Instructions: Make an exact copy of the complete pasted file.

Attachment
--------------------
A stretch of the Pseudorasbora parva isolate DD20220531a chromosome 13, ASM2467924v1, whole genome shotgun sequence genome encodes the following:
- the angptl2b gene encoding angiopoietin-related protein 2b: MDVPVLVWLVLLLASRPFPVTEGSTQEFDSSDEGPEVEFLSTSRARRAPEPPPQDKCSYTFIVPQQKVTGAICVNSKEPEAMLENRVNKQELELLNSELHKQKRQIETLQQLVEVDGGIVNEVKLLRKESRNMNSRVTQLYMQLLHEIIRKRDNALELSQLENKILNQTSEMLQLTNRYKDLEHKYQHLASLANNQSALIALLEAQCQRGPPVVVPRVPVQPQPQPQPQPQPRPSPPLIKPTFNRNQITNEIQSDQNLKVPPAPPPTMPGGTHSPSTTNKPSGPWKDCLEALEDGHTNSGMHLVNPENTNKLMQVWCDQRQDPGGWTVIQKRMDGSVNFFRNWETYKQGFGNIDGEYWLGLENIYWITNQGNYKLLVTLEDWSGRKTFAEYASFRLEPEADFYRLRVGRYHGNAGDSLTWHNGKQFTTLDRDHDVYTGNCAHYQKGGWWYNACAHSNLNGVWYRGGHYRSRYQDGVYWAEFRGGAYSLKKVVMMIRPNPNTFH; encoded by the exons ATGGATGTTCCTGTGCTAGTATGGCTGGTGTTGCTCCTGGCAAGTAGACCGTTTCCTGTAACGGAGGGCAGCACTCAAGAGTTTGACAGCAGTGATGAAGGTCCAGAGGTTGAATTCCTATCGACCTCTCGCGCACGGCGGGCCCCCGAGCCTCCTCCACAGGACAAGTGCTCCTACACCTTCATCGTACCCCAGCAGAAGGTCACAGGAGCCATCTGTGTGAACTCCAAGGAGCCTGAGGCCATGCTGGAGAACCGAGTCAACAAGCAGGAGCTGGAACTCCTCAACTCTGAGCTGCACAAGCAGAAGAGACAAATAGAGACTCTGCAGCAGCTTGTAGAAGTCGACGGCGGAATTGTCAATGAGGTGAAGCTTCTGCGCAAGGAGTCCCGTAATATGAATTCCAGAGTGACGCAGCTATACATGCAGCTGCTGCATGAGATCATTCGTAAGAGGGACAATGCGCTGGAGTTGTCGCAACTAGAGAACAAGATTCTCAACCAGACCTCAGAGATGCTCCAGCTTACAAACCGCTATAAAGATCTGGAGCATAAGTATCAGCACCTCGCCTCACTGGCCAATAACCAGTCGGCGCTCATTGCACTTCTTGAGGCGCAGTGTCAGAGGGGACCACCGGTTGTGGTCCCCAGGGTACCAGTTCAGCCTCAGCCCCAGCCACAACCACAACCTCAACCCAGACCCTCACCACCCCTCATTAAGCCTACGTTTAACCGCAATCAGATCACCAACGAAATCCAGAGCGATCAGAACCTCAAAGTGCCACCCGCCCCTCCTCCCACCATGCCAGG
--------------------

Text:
A stretch of the Pseudorasbora parva isolate DD20220531a chromosome 13, ASM2467924v1, whole genome shotgun sequence genome encodes the following:
- the angptl2b gene encoding angiopoietin-related protein 2b: MDVPVLVWLVLLLASRPFPVTEGSTQEFDSSDEGPEVEFLSTSRARRAPEPPPQDKCSYTFIVPQQKVTGAICVNSKEPEAMLENRVNKQELELLNSELHKQKRQIETLQQLVEVDGGIVNEVKLLRKESRNMNSRVTQLYMQLLHEIIRKRDNALELSQLENKILNQTSEMLQLTNRYKDLEHKYQHLASLANNQSALIALLEAQCQRGPPVVVPRVPVQPQPQPQPQPQPRPSPPLIKPTFNRNQITNEIQSDQNLKVPPAPPPTMPGGTHSPSTTNKPSGPWKDCLEALEDGHTNSGMHLVNPENTNKLMQVWCDQRQDPGGWTVIQKRMDGSVNFFRNWETYKQGFGNIDGEYWLGLENIYWITNQGNYKLLVTLEDWSGRKTFAEYASFRLEPEADFYRLRVGRYHGNAGDSLTWHNGKQFTTLDRDHDVYTGNCAHYQKGGWWYNACAHSNLNGVWYRGGHYRSRYQDGVYWAEFRGGAYSLKKVVMMIRPNPNTFH; encoded by the exons ATGGATGTTCCTGTGCTAGTATGGCTGGTGTTGCTCCTGGCAAGTAGACCGTTTCCTGTAACGGAGGGCAGCACTCAAGAGTTTGACAGCAGTGATGAAGGTCCAGAGGTTGAATTCCTATCGACCTCTCGCGCACGGCGGGCCCCCGAGCCTCCTCCACAGGACAAGTGCTCCTACACCTTCATCGTACCCCAGCAGAAGGTCACAGGAGCCATCTGTGTGAACTCCAAGGAGCCTGAGGCCATGCTGGAGAACCGAGTCAACAAGCAGGAGCTGGAACTCCTCAACTCTGAGCTGCACAAGCAGAAGAGACAAATAGAGACTCTGCAGCAGCTTGTAGAAGTCGACGGCGGAATTGTCAATGAGGTGAAGCTTCTGCGCAAGGAGTCCCGTAATATGAATTCCAGAGTGACGCAGCTATACATGCAGCTGCTGCATGAGATCATTCGTAAGAGGGACAATGCGCTGGAGTTGTCGCAACTAGAGAACAAGATTCTCAACCAGACCTCAGAGATGCTCCAGCTTACAAACCGCTATAAAGATCTGGAGCATAAGTATCAGCACCTCGCCTCACTGGCCAATAACCAGTCGGCGCTCATTGCACTTCTTGAGGCGCAGTGTCAGAGGGGACCACCGGTTGTGGTCCCCAGGGTACCAGTTCAGCCTCAGCCCCAGCCACAACCACAACCTCAACCCAGACCCTCACCACCCCTCATTAAGCCTACGTTTAACCGCAATCAGATCACCAACGAAATCCAGAGCGATCAGAACCTCAAAGTGCCACCCGCCCCTCCTCCCACCATGCCAGG